For every aspiring novelist, the hardest part is getting started. The book that has been percolating inside of you for years frustratingly just cannot seem to find its way to paper. As Maya Angelou said, “There is no greater agony than bearing an untold story inside you.”
In the month of November, there’s a remedy available for that struggle: National Novel Writing Month, or NaNoWriMo. Started in 1991 by San Francisco freelance writer Chris Baty, the genesis of NaNoWriMo was decidedly unlofty: “We wanted to write novels for the same dumb reasons twentysomethings start bands,” Baty explains on the event’s Web site. “Because we wanted to make noise. Because we didn’t have anything better to do. And because we thought that, as novelists, we would have an easier time getting dates than we did as non-novelists.”
Whatever the reason people join the NaNoWriMO — to get dates or to become the next JK Rowling — the playing field has no bar to entry. Whether you have been published before or have never written anything more than a thank you note to a great aunt, the goal is the same: complete a novel in one month. Starting on November 1, each participant pledges to create a book of at least 50,000 words, which is similar in size to published works like The Great Gatsby or The Notebook.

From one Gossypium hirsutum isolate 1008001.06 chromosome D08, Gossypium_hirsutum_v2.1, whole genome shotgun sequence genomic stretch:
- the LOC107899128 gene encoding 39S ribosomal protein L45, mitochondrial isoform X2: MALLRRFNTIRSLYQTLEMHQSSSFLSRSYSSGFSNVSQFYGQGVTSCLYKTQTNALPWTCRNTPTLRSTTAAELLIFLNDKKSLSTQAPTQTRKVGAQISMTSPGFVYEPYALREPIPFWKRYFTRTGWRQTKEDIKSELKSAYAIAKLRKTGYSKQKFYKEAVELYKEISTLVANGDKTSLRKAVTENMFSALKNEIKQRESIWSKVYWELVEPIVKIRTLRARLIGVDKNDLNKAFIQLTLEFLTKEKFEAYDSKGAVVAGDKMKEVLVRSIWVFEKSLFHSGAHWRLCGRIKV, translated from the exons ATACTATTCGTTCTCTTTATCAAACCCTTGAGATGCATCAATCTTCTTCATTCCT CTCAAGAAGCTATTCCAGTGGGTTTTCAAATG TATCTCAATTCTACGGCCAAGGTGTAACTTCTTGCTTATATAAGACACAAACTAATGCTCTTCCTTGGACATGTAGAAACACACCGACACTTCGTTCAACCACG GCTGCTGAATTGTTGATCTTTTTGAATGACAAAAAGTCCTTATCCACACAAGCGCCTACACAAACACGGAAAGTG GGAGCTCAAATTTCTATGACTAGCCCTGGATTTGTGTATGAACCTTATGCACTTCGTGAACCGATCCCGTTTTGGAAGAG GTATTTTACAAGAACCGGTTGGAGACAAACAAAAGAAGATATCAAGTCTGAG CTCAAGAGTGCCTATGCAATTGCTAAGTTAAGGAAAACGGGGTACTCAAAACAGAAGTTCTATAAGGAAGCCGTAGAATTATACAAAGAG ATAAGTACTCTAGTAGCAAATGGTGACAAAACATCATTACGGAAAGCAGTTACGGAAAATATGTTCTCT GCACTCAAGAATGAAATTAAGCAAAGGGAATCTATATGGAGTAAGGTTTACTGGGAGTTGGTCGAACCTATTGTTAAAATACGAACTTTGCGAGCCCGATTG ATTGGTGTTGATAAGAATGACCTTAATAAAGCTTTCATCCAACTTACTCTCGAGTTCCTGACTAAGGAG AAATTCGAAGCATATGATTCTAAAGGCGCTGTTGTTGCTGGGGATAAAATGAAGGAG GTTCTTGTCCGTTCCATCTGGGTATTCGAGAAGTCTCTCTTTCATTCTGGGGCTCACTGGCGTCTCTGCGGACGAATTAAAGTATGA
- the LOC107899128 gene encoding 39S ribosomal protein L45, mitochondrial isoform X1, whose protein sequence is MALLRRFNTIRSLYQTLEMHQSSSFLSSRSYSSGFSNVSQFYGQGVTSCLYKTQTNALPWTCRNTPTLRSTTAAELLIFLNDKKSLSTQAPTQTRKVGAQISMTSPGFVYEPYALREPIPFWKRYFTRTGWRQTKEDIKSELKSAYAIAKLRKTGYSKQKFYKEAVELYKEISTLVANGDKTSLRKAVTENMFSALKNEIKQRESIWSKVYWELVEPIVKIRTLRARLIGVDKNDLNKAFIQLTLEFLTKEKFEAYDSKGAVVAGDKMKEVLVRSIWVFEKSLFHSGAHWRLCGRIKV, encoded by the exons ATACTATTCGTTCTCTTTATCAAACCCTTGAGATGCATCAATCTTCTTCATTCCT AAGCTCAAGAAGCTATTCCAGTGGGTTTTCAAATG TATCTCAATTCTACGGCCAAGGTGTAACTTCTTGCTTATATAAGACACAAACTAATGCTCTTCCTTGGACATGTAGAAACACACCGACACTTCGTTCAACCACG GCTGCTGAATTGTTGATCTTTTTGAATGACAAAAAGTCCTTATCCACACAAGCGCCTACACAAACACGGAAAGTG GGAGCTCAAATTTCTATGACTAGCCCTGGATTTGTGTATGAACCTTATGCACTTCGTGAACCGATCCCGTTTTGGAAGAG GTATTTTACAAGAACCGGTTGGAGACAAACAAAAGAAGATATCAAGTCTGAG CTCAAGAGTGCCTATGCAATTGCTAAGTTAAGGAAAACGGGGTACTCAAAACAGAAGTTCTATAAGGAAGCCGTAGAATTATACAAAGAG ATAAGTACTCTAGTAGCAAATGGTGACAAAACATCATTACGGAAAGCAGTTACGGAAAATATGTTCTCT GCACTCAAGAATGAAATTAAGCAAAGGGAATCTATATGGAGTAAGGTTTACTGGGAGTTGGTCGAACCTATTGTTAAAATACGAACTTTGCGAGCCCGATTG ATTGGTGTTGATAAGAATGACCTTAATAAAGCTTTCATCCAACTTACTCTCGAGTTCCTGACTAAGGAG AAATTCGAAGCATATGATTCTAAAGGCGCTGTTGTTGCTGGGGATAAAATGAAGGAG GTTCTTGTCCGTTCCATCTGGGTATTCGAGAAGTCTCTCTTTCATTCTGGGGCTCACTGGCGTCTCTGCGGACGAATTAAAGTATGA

If writing on a daily basis, that amounts to approximately 1,667 words per day, a fairly intense pace for even the most accomplished writers, and particularly daunting given that in today’s social media driven society, communication often consists of 140 words and quick acronyms (OMG! TTYL!).
One of the goals of NaNoWriMO is to give back the power of connectivity to longer form writing. As Executive Director Grant Faulkner says on the website,”NaNoWriMo helps people make creativity a priority in life and realize the vital ways our stories connect us. We are our stories.”
For many writers, it’s not just about the process; it is about creating a writing community both online and in person, a place to share your stories. To that end, there are on line forums and support groups, write-ins where you can go write collegially with other writers, and celebrations at the conclusion of the month long event.
Inspiring many writers is the prospect, of course, of creating a work that will someday be published, and NaNoWriMo lists several popular novels that have been born during 30 days of intense November writing: Sara Gruen’s Water for Elephants, Erin Morganstern’s The Night Circus and Karen Harrington’s Sure Signs of Crazy.
Even though NaNoWriMo is underway, it is not too late to sign up online and join the quest to write the next great novel: starting today to get to 50,000 words, you’d need to type 2,500 a day. Log on and get writing; it’s time to set the story inside of you free.